A lot or a little?
The parents' guide to what's in this movie.
What parents need to know
Parents need to know that this movie based on the 1960s novel by notorious gonzo journalist Hunter S. Thompson has nonstop drinking, drug use, and strong language. As in Fear and Loathing in Las Vegas, Johnny Depp portrays the writer on screen, but this definitely isn't a movie for the actor's younger fans. Swearing is constant, especially "f--k," and characters drink almost obsessively. Although there's more drinking than drugs, the drugs that are used cause hallucinations. Violence comes mostly in the form of threats, but there are brief squabbles, cuts and bruises, burns, and beatings. There's also plenty of sexual innuendo and suggestions of sex, but no actual nudity. Directed by cult filmmaker Bruce Robinson, The Rum Diary has all the ingredients of a cult classic in the making, but only for adults.
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What's the story?
Failed novelist Paul Kemp (Johnny Depp) takes a job writing for a newspaper in San Juan, Puerto Rico, circa 1960. He starts drinking heavily with photographer Bob Salas (Michael Rispoli) but discovers there's more money to be made working with corrupt businessman Sanderson (Aaron Eckhart), who's looking to blight the countryside with ritzy hotels. Unfortunately, Paul also has his eye on Sanderson's stunning girlfriend, the troubled and troublesome Chenault (Amber Heard). After consuming monstrous amounts of alcohol and bizarre, illicit drugs, Paul makes up his mind to bury Sanderson with a well-worded article. But is it too late? What will become of Paul after his Puerto Rico adventure ends?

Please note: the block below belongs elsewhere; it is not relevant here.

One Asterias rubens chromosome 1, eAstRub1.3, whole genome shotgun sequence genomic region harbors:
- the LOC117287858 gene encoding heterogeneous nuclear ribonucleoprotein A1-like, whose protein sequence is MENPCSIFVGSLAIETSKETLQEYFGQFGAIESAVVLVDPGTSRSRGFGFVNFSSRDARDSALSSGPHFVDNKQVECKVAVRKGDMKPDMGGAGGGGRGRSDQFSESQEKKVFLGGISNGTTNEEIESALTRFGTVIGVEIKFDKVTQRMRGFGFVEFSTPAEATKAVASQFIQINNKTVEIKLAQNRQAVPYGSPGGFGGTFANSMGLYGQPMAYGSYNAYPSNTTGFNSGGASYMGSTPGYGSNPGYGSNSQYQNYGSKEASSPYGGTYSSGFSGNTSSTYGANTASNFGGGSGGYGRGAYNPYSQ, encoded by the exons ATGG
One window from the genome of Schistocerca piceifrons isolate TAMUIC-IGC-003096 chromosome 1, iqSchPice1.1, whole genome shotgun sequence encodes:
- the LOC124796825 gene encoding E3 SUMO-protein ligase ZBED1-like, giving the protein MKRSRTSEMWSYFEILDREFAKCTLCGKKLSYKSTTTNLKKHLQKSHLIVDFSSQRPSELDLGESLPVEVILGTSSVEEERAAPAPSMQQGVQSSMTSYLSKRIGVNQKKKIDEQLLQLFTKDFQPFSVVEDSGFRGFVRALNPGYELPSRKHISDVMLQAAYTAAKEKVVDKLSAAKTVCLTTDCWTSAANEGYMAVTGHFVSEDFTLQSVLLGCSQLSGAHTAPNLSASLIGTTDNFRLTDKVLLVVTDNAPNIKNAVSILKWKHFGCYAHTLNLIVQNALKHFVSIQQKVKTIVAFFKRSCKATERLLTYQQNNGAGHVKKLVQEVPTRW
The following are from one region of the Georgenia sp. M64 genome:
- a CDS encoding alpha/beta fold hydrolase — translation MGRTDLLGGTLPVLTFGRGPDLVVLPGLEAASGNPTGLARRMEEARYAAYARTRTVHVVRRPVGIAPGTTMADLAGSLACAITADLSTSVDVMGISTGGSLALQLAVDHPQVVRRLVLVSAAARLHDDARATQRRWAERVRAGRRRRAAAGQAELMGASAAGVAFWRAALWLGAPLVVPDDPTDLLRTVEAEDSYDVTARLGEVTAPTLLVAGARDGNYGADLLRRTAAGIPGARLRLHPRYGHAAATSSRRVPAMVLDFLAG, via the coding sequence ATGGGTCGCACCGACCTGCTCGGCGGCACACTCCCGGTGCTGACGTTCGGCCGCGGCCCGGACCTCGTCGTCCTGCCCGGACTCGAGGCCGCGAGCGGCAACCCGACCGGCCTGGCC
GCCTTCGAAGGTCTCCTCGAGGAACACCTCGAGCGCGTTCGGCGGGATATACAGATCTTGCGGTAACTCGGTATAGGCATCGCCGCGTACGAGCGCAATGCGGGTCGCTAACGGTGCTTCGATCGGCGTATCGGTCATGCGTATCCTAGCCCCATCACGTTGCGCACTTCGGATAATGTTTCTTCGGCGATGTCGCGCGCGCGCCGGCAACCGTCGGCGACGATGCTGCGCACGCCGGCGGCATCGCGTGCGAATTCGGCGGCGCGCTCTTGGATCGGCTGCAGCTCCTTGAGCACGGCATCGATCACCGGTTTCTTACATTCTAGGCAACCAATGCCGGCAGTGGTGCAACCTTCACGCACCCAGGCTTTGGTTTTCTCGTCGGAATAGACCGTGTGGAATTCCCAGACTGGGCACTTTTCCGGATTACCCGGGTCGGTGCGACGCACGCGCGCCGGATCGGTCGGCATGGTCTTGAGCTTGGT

Is it any good?
THE RUM DIARY definitely isn't for everyone. It's too long and very sluggish in places, and there's no real payoff. But it's an unofficial follow-up to 1998's Fear and Loathing in Las Vegas, and it marks the return of filmmaker Bruce Robinson, whose Withnail and I has already attained cult classic status. Add that to Hunter S. Thompson's unwavering underground prominence, and you have a cult classic in the making. And most of The Rum Diary is good enough to deserve it.
Talk to your kids about ...
Families can talk about how the movie portrays drinking. Why do the characters drink so much? What are the consequences of their drinking and drug use? Are those consequences realistic?
Is Paul Kemp (a.k.a. Hunter S. Thompson) a hero or a role model in this movie? What does he accomplish?
Paul spends this movie looking for "his voice." How important is it for a writer to find that?
For kids who love quirky characters
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Common Sense Media's unbiased ratings are created by expert reviewers and aren't influenced by the product's creators or by any of our funders, affiliates, or partners.